Inside the Mind of a Polyglot

Babel No More CoverA polyglot is defined as someone who is able to speak several languages. The exact number of languages can be and often is disputed, but technically “poly” from Greek means many so each is free to define it as he or she wishes. People tend to be fascinated and highly impressed when you tell them that you speak several languages. Everyone tends to ask you the same types of questions. How many languages do you speak? Where did you learn them? Do you travel a lot? Don’t you confuse them? While it is fairly easy to impress most monolingual people with your answers, it can sometimes come across as boastful, even when not intended to. In my own case, I have found that the best answer to give is to say how many languages I work in professionally. These are the languages I can use in any situation and actually make a living off of by translating and interpreting. I have studied many languages for pleasure, but if I mention those most people automatically assume that I must speak them all equally as well. However, studying and knowing can often be very different things. I have studied astronomy and chemistry in my life, but I am neither an astronomer nor a chemist. In fact, I remember very little beyond the basics in both of them. However, there are many people who quite readily claim to know fifty languages or more.

So what does it mean to know a language and how many can a person really learn? In search for an answer to that question, a new book has come out titled Babel No More by Michael Erard. The book delves into past and living polyglots and attempts to discover what they all have in common. I thoroughly enjoyed reading this book for several reasons. First of all, since I have an insatiable passion for languages, I was curious to know what I may or may not have in common with these language overachievers. Secondly, I participated in the on-line survey for the book several years ago and had been anxiously waiting for the book’s release to get a glimpse into the world of modern polyglots. Lastly, I received an iPad as a gift this past Christmas and this was my very first venture into the world of electronic books.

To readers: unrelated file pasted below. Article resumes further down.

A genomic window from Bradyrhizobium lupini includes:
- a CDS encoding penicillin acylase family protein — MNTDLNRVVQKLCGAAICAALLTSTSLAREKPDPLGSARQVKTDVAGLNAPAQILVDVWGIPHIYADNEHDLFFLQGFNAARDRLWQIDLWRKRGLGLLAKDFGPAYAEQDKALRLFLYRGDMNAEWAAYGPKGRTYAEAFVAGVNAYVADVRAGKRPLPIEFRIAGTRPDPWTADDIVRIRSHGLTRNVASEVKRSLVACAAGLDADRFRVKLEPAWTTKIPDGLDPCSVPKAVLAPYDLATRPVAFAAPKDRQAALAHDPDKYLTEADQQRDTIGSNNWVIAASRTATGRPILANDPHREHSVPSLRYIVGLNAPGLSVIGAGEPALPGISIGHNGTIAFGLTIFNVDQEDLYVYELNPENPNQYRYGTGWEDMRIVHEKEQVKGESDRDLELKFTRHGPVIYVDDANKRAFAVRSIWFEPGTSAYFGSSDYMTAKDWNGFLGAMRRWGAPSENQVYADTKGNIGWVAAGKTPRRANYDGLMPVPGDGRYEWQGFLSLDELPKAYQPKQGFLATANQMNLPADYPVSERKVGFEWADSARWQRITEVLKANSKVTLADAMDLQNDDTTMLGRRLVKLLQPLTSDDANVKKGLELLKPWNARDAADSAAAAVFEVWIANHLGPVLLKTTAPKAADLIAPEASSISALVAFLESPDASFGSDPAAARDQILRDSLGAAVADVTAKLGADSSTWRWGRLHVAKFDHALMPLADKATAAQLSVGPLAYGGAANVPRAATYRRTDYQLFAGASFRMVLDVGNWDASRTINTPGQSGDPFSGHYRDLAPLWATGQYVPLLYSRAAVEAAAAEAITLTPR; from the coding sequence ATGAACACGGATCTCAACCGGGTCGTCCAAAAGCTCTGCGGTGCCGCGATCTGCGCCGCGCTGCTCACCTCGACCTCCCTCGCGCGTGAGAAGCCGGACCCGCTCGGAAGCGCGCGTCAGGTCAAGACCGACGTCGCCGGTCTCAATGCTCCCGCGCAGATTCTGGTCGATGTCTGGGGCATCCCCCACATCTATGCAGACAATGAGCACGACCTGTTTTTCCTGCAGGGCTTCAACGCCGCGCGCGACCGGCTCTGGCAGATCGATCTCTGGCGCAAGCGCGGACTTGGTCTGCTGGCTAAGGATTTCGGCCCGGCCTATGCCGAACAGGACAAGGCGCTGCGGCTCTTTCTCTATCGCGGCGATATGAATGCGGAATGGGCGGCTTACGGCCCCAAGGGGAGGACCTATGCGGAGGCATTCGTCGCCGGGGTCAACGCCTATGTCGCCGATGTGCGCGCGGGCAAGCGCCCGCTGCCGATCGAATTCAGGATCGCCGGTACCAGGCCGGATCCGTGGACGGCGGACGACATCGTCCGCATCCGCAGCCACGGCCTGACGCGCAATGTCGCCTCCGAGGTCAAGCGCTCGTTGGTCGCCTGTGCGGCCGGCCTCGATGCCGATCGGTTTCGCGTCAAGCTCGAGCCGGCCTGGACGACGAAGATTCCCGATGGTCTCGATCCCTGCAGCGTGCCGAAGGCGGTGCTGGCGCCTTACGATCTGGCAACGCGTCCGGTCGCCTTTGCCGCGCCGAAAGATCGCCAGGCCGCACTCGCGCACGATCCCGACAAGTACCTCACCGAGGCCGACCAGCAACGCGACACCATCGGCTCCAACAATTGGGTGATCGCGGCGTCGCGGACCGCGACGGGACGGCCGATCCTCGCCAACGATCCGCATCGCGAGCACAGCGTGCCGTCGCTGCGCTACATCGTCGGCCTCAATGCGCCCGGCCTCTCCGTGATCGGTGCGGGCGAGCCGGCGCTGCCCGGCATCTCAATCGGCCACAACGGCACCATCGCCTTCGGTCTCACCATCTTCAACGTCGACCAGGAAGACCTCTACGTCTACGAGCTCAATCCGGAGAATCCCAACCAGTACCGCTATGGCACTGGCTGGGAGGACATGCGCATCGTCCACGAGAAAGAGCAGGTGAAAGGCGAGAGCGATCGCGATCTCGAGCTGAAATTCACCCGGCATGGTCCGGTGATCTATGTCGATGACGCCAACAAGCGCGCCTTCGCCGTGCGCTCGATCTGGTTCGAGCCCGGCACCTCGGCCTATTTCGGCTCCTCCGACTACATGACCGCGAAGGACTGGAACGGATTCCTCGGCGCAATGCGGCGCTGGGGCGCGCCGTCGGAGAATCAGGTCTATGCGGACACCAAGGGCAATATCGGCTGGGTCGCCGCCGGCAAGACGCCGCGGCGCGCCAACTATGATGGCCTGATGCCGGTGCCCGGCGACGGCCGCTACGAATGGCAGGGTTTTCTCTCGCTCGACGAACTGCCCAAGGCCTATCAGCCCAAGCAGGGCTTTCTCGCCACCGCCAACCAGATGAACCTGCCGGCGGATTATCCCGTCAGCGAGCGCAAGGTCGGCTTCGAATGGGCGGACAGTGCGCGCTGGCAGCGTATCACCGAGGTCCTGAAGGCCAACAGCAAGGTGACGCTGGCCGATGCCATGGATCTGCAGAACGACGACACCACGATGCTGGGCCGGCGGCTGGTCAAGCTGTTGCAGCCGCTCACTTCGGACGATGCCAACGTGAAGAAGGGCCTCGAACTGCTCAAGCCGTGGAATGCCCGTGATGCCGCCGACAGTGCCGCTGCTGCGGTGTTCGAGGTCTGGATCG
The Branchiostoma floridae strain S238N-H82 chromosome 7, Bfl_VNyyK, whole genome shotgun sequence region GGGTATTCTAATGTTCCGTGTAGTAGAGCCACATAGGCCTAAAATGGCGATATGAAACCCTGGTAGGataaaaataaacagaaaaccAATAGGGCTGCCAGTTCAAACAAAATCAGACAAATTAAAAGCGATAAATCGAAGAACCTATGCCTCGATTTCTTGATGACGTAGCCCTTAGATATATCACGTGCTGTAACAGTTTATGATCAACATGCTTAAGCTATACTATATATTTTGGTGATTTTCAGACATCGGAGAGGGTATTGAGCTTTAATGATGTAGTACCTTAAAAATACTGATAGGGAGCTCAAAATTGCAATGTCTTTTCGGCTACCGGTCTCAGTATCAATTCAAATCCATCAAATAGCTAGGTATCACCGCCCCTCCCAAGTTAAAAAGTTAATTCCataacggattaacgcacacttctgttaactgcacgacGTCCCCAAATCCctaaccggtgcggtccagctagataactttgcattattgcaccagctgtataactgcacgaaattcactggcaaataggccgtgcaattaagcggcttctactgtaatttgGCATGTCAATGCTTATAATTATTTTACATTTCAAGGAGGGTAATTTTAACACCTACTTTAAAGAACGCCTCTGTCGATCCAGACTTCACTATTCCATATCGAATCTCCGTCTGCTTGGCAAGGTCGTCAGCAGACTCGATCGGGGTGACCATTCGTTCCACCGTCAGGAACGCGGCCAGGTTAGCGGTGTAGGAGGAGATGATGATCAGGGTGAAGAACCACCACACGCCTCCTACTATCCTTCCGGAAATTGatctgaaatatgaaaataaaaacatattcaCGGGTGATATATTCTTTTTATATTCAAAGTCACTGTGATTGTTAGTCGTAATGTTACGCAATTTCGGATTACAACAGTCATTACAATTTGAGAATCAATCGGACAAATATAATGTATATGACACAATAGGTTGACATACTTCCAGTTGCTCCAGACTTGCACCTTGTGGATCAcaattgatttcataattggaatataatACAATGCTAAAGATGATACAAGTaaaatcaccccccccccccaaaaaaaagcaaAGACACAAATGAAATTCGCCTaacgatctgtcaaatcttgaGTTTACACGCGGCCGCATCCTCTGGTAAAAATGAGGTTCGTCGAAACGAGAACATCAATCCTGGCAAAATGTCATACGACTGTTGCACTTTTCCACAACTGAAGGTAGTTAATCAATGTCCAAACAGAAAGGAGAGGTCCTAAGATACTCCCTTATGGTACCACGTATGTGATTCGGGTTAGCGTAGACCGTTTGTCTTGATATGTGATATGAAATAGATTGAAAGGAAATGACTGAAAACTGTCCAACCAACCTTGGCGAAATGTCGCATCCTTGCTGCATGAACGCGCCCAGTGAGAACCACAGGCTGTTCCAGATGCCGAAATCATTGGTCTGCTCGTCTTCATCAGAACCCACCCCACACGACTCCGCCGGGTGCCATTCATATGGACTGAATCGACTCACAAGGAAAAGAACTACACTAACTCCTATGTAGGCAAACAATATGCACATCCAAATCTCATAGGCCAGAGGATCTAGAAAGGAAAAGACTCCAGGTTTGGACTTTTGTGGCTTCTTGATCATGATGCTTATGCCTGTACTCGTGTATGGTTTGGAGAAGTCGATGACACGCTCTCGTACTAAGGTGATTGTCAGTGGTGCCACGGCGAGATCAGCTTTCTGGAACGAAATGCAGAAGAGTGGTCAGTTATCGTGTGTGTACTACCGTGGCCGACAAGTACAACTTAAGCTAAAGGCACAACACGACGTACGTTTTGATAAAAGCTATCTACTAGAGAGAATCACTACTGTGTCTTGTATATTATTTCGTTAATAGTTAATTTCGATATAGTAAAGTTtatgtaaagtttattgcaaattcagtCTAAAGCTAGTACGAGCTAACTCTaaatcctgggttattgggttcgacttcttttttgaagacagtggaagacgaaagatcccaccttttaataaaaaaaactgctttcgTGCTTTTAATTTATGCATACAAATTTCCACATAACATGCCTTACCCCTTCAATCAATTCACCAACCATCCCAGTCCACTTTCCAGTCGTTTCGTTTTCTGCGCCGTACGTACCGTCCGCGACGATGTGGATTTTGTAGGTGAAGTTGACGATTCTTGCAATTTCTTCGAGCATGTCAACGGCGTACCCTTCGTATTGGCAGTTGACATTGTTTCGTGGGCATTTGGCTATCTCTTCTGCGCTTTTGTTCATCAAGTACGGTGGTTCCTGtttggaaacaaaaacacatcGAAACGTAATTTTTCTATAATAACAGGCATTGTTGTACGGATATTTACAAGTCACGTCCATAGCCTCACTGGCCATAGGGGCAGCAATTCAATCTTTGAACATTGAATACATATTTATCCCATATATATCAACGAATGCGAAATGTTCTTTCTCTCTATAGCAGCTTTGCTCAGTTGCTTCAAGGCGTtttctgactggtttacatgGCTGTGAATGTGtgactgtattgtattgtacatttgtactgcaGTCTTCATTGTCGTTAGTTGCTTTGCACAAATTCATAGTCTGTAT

Mr. Erard actually focuses on hyperpolyglots, a newly coined term for people who speak six or more languages. However, he states that he found eleven languages to be a more accurate number for defining a hyperpolyglot. The author admittedly takes a somewhat skeptical approach to claims of those who speak many dozens of languages, pondering whether it is even possible for someone to speak so many languages to any meaningful degree. He researches renowned polyglots from the past and interviews several living ones to observe their methodology for learning and retaining so many languages. The author attempts to determine whether there is any secret or innate talent that they have for learning languages. Each of the people he interviews gives different approaches to tackling a new language, each suited to his or her individual learning style. When he confronts the question of how many languages a person can actually know, he comes to the greater question of what it means to “know” a language and whether you count a language if you merely know a few basic phrases in it. He learns that all of the people he studies have latent languages that they don’t actively use for long periods of time. They reactivate them as needed by studying them from a few hours to several weeks. He tries to figure out how many active languages a person can have, concluding that there seems to be a limit on how many a person can maintain at a high level, though he doesn’t give a precise number in the book. In the end he seems rather disappointed to realize that more than anything else what these hyperpolyglots share is a love for doing what most people find boring: studying vocabulary lists, verb conjugations and grammar. He states that polyglots “haven’t escaped the banality of methods at all; they make the banality more productive. Their minds enjoy the banality.”

My own take on Babel No More is that it is a rare gem – a language book with a mass appeal. It is written in such a way as to be both insightful and compelling. I found myself staying up well past midnight for nearly a week as I couldn’t easily put it down, if one can say that about an e-book. The polyglots that he profiled were fascinating, though sometimes a bit sad. I kept trying to find threads of my own learning style and personality in the quirkiness of the polyglots he covers. I found the living polyglots even more interesting as they are able to speak for themselves. In particular, I enjoyed the section on Alexander Arguelles, who is a living polyglot with an unquenchable drive for studying languages, and whose YouTube videos I have been following for years. His profile reveals just how much effort is required to actually maintain such a large number of languages. Though the book does not cover many other well-known living polyglots, or more famous past ones such as Mario Pei, it is well worth your time and money. I would encourage anyone with the interest in languages in general, or polyglots in particular, to give this book a read.

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